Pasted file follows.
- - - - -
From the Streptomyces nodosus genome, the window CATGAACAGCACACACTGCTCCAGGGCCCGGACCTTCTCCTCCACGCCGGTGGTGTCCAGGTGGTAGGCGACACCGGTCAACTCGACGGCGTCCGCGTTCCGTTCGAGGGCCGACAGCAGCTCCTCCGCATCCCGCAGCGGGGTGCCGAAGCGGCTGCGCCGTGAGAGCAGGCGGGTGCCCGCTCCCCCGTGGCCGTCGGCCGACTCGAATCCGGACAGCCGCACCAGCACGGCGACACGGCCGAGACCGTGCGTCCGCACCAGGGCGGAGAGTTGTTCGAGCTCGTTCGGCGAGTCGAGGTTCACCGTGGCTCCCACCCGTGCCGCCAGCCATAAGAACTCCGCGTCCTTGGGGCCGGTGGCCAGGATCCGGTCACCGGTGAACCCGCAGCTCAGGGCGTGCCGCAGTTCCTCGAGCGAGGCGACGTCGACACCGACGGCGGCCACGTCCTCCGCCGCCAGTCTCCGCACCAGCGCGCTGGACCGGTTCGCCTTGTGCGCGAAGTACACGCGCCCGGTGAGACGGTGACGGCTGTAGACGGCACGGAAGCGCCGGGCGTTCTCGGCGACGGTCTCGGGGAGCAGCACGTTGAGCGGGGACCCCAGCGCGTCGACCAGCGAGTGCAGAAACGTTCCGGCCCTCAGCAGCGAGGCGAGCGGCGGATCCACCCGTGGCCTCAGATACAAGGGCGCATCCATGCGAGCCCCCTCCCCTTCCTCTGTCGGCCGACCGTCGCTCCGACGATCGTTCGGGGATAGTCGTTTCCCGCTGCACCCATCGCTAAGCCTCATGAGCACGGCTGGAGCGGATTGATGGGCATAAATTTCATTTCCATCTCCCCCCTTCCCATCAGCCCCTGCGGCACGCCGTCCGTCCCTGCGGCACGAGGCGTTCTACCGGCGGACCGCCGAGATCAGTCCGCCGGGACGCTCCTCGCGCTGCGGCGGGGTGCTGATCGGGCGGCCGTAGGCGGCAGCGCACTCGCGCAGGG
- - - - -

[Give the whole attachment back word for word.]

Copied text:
From the Streptomyces nodosus genome, the window CATGAACAGCACACACTGCTCCAGGGCCCGGACCTTCTCCTCCACGCCGGTGGTGTCCAGGTGGTAGGCGACACCGGTCAACTCGACGGCGTCCGCGTTCCGTTCGAGGGCCGACAGCAGCTCCTCCGCATCCCGCAGCGGGGTGCCGAAGCGGCTGCGCCGTGAGAGCAGGCGGGTGCCCGCTCCCCCGTGGCCGTCGGCCGACTCGAATCCGGACAGCCGCACCAGCACGGCGACACGGCCGAGACCGTGCGTCCGCACCAGGGCGGAGAGTTGTTCGAGCTCGTTCGGCGAGTCGAGGTTCACCGTGGCTCCCACCCGTGCCGCCAGCCATAAGAACTCCGCGTCCTTGGGGCCGGTGGCCAGGATCCGGTCACCGGTGAACCCGCAGCTCAGGGCGTGCCGCAGTTCCTCGAGCGAGGCGACGTCGACACCGACGGCGGCCACGTCCTCCGCCGCCAGTCTCCGCACCAGCGCGCTGGACCGGTTCGCCTTGTGCGCGAAGTACACGCGCCCGGTGAGACGGTGACGGCTGTAGACGGCACGGAAGCGCCGGGCGTTCTCGGCGACGGTCTCGGGGAGCAGCACGTTGAGCGGGGACCCCAGCGCGTCGACCAGCGAGTGCAGAAACGTTCCGGCCCTCAGCAGCGAGGCGAGCGGCGGATCCACCCGTGGCCTCAGATACAAGGGCGCATCCATGCGAGCCCCCTCCCCTTCCTCTGTCGGCCGACCGTCGCTCCGACGATCGTTCGGGGATAGTCGTTTCCCGCTGCACCCATCGCTAAGCCTCATGAGCACGGCTGGAGCGGATTGATGGGCATAAATTTCATTTCCATCTCCCCCCTTCCCATCAGCCCCTGCGGCACGCCGTCCGTCCCTGCGGCACGAGGCGTTCTACCGGCGGACCGCCGAGATCAGTCCGCCGGGACGCTCCTCGCGCTGCGGCGGGGTGCTGATCGGGCGGCCGTAGGCGGCAGCGCACTCGCGCAGGG